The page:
Apr 5, 2011

Posted in Uncategorized

First Edition of the Bluebook (1926) = 28 Pages. 19th Edition of the Bluebook (2010) = 511 Pages.

Update: Also check out my modest proposal to wean law review editors off the Bluebook.

Over the last 85 years, over 19 editions, the Uniform System of Citations, commonly known as the Bluebook, has increased from 28 pages to 511 pages.

What is the marginal utility of increasing the length of a citation manual by over 500 pages? Sure, I’m certain there are new sources that did not exist in the 1920s–namely electronic sources, certain international doctrines, hell a number of states did not exist in 1926–but 500 additional pages? Judge Posner is right: the Bluebook is an absolute travesty.

And if you notice, I did not write the citations to the Bluebooks in the proper format, yet, somehow, you knew what I was talking about. Shocker.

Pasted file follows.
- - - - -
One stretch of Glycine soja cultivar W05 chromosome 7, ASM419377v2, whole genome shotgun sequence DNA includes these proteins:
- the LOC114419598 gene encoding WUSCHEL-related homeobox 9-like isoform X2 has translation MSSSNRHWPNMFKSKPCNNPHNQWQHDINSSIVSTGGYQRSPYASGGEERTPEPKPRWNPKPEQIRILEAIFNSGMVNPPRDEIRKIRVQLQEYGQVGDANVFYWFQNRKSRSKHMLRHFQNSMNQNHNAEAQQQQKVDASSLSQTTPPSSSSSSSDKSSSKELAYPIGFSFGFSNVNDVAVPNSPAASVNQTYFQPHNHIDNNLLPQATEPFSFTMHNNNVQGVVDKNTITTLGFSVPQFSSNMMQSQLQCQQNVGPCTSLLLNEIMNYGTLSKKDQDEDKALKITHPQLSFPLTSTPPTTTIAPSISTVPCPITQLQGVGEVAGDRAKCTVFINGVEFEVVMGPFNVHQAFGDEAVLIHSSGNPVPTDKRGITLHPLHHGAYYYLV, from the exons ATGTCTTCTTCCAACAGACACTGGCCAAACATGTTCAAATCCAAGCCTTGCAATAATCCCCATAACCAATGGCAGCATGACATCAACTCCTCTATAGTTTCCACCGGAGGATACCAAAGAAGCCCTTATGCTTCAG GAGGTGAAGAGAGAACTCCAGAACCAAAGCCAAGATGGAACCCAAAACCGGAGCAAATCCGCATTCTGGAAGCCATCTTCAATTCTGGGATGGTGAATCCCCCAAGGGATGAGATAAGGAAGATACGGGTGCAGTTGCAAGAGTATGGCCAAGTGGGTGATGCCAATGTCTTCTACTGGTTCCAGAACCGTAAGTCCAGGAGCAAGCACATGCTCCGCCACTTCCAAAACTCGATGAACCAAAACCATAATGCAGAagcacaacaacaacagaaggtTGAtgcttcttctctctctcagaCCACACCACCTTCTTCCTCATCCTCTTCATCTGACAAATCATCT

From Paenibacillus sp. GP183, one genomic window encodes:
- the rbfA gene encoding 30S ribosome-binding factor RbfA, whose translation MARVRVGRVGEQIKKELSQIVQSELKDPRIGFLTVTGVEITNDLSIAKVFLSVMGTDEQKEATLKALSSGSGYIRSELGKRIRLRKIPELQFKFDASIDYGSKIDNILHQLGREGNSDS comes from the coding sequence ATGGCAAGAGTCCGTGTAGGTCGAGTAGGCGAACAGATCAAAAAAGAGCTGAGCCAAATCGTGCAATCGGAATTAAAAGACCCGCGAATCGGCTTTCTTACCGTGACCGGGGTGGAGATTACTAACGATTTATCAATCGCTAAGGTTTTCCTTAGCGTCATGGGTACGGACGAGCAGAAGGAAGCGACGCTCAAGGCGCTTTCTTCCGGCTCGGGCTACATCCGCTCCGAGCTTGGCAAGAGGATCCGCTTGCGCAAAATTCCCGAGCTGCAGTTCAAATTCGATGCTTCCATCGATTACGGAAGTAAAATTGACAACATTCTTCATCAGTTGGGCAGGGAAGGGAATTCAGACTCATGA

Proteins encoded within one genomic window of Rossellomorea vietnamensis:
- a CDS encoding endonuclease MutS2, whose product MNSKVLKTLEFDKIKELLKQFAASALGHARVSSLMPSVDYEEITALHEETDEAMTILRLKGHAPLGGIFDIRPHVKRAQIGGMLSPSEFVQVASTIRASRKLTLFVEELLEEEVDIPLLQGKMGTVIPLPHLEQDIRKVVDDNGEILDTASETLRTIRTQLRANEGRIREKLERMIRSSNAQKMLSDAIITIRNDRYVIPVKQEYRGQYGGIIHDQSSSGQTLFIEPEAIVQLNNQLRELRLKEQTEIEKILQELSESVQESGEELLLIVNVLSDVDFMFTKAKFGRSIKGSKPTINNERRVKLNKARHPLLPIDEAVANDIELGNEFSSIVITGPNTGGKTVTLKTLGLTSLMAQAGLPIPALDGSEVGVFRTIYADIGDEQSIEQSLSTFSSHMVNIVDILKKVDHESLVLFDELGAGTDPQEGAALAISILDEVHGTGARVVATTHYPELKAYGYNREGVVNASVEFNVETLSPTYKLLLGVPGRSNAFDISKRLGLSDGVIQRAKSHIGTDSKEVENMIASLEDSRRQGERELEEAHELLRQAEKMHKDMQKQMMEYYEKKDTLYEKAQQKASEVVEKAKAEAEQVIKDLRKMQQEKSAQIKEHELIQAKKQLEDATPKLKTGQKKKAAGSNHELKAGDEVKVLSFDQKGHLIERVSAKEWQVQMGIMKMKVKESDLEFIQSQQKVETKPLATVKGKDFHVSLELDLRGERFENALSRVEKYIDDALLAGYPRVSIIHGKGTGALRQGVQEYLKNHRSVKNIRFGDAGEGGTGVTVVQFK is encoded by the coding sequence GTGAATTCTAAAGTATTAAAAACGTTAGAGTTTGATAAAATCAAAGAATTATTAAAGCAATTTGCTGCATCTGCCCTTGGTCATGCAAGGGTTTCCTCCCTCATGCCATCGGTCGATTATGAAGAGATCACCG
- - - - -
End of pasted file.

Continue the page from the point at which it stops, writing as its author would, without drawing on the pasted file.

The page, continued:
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  • M

    This post came at the perfect time. I just spent 8hrs working on a stupid research and citation exercise that had nothing to do with anything I’ve studied all year!

  • Jon

    “hell a number of states did not exist in 1926”

    If by “a number” you mean 2 (which is indeed “a number”), you are correct. The only two states that did not exist in 1928 are Alaska and Hawaii. Out of curiousity, I looked at the 1928 version of the Bluebook and there are still provisions for citing to Alaskan and Hawaiian law. So, the fact that two states were not formally admitted to the Union yet is of no moment to the question of why the Bluebook has gotten larger — which ultimately supports your point.

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